"Addiction to opiates is determined by the individual's reaction to the withdrawal symptoms which occur when the drug's effects are beginning to wear off, rather than upon positive euphoric effects often erroneously attributed to its continued use. The more specifically, the complex of attitudes which constitute addiction is built up in the process of conscious use of the drug to alleviate or avoid withdrawal distress. This theory, though simple in form, has considerable explanatory value, and offers a means of accounting for varied and paradoxical aspects of the habit, such as the addict's claim that he feels normal under the drug's influence, as well as his tendency to increase the dose to a point where its use becomes much more unpleasant and burdensome than it need be. The hypothesis presented makes intelligible the constant preoccupation of the addict with the drug, and explains how the unpleasant and unwelcome appellation 'dope fiend' is forced upon him.[xviii]

A method of painless detoxification could go a long way in helping prevent what appears to be the start of a major heroin epidemic.  Between 1992 and 1993 the number of emergency room visits for heroin related overdose rose from 21,400 to 30,800, an increase of 44%.[xix]

         An important consideration for using marijuana is this type of application is whether it will lead to the same abstinence syndrome after it is discontinued.  All medical authorities agree on one point, marijuana is not physically addictive.  Westlake et al. demonstrated that chronic exposure to 5, 10, 20, mg of THC/kg, did not appear to alter the striatum, cerebral cortex, cerebellum, hippocampus, and brainstem/spinal chord in the rat or monkey.[xx]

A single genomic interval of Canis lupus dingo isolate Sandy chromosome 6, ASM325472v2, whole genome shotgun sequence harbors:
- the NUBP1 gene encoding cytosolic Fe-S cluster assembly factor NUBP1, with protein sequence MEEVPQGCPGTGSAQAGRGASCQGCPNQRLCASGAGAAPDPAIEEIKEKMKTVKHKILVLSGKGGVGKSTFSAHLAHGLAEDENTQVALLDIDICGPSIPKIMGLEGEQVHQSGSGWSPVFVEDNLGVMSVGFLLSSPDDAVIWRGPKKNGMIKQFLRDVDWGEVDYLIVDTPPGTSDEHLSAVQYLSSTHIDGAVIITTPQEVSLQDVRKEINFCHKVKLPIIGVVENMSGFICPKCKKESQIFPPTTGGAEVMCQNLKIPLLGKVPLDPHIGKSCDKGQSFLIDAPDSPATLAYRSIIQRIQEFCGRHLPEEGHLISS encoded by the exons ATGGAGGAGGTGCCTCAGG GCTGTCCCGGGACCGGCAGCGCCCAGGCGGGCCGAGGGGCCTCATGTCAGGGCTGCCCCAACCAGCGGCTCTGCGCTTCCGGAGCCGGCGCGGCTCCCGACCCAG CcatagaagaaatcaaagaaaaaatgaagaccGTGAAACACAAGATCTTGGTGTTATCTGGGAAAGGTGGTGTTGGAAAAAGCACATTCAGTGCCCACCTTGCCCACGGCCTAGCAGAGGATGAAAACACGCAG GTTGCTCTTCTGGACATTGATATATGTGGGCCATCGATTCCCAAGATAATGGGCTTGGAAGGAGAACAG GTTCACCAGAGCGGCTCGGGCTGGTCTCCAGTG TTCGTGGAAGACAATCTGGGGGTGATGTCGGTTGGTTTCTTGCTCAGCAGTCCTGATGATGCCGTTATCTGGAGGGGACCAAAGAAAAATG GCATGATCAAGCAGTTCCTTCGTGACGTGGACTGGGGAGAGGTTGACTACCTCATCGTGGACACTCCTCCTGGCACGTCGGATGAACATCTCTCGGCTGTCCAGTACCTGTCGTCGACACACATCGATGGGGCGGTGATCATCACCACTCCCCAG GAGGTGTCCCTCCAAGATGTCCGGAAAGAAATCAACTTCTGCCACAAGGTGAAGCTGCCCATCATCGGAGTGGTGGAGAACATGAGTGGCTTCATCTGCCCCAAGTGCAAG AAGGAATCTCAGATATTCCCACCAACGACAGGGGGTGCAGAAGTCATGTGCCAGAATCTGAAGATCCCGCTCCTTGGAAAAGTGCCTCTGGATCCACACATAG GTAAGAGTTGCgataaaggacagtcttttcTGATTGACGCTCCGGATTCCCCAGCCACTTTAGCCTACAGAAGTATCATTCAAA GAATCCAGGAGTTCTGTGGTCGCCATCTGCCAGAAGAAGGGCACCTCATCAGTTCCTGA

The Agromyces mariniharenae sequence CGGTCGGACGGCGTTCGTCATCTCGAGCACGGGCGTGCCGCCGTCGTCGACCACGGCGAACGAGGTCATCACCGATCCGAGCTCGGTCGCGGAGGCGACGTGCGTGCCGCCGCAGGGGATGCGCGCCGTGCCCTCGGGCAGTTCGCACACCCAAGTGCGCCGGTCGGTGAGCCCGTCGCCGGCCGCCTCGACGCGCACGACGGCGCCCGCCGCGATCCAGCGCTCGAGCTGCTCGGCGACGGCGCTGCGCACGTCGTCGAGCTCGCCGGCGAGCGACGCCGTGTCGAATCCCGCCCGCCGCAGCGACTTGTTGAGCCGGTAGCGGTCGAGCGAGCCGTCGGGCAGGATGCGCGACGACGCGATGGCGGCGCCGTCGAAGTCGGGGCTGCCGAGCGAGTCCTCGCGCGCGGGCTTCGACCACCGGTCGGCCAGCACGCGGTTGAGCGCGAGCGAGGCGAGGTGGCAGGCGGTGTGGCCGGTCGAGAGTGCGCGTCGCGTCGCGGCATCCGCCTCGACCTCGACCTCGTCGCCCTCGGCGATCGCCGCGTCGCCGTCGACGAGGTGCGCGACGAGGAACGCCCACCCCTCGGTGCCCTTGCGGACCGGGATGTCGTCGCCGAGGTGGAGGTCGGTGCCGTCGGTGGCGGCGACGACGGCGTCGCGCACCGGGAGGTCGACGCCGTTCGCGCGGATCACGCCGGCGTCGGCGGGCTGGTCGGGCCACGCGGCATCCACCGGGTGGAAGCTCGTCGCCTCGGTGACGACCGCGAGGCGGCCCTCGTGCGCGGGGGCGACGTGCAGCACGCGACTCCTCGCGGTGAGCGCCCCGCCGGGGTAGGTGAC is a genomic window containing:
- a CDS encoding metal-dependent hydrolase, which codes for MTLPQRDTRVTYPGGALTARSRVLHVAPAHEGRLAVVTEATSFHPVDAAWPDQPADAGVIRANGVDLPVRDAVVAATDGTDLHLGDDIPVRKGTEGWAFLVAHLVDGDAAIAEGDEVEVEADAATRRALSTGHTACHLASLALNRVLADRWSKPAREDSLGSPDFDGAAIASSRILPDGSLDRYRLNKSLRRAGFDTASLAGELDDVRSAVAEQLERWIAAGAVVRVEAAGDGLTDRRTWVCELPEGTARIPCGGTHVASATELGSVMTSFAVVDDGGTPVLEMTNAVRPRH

[i]  Weiner, Norbert, Cybernetics: or Control and Communication in the Animal and the Machine, Cambridge: MIT Press, 1948, p.8.

         [ii]  Ibid. p.10

         [iii]  Ibid. p.12.

         [iv]  Ibid., p.147.

         [v]   Reich, Wilhelm, Character Analysis, New York: Farrar, Straus and Giroux, 1933.

         [vi]   _____________, "Marijuana in Medicine: Past, Present and Future,"

         [vii]  Ibid. p.197.

         [viii]   Harwood,  Natiaonal Institute of Drug Abuse, 1988 Monograph , p. 47.

         [ix]   The New York Times National Sunday, Oct. 24, 1993

         [x]    Boston Globe - 1991

         [xi]  Gardner, Eliot L. and Lowinson, Joyce H., "Marijuna's Interaction With Brain Reward Sytem: Update 1991", Pharmacology, Biochemistry & Behavior, Vol. 40, pp.571-580. 1991

            [xii]  The Indian Hemp Commision Report, 1868, p. 375.

            [xiii]  Birch, E.A., "The Use of Indian Hemp in the Treatment of Chronic       Chloral and Opium Poisoning", Lancet: March 30, 1889.

 

            [xiv]  Passell, Peter ,"Less Marijuana, More Alcohol ?, New York Times, June 17, 1992.

         [xv]  __________, "Notes on the Painless Detoxification from Narcotics Addiction, 1982. (unpublished)

         [xvi]  Ibid., p.2.

         [xvii]  Ibid., p.2

         [xviii]  Lindesmith, A. "Opiate Addiction, Evanston:  Principia Press, 1947, pp. 87-88.

         [xix]  Gabriel, Trip,  Heroin Finds a New Market Along the Cutting Edge of Style, New York Times, May 8, 1994, p.1.

         [xx]  Westlake, Tracy C., Howlett, Allyn C.,Ali, Syed F., Paule, Merle G., Scallet, Andrew C., and Slikker, Jr.,  William,  "Chronic exposure of 9-tetrahydrocannabinol fails to irreversibly alter brain cannabinoid receptors," Brain Research, 544: 145-149, 1991.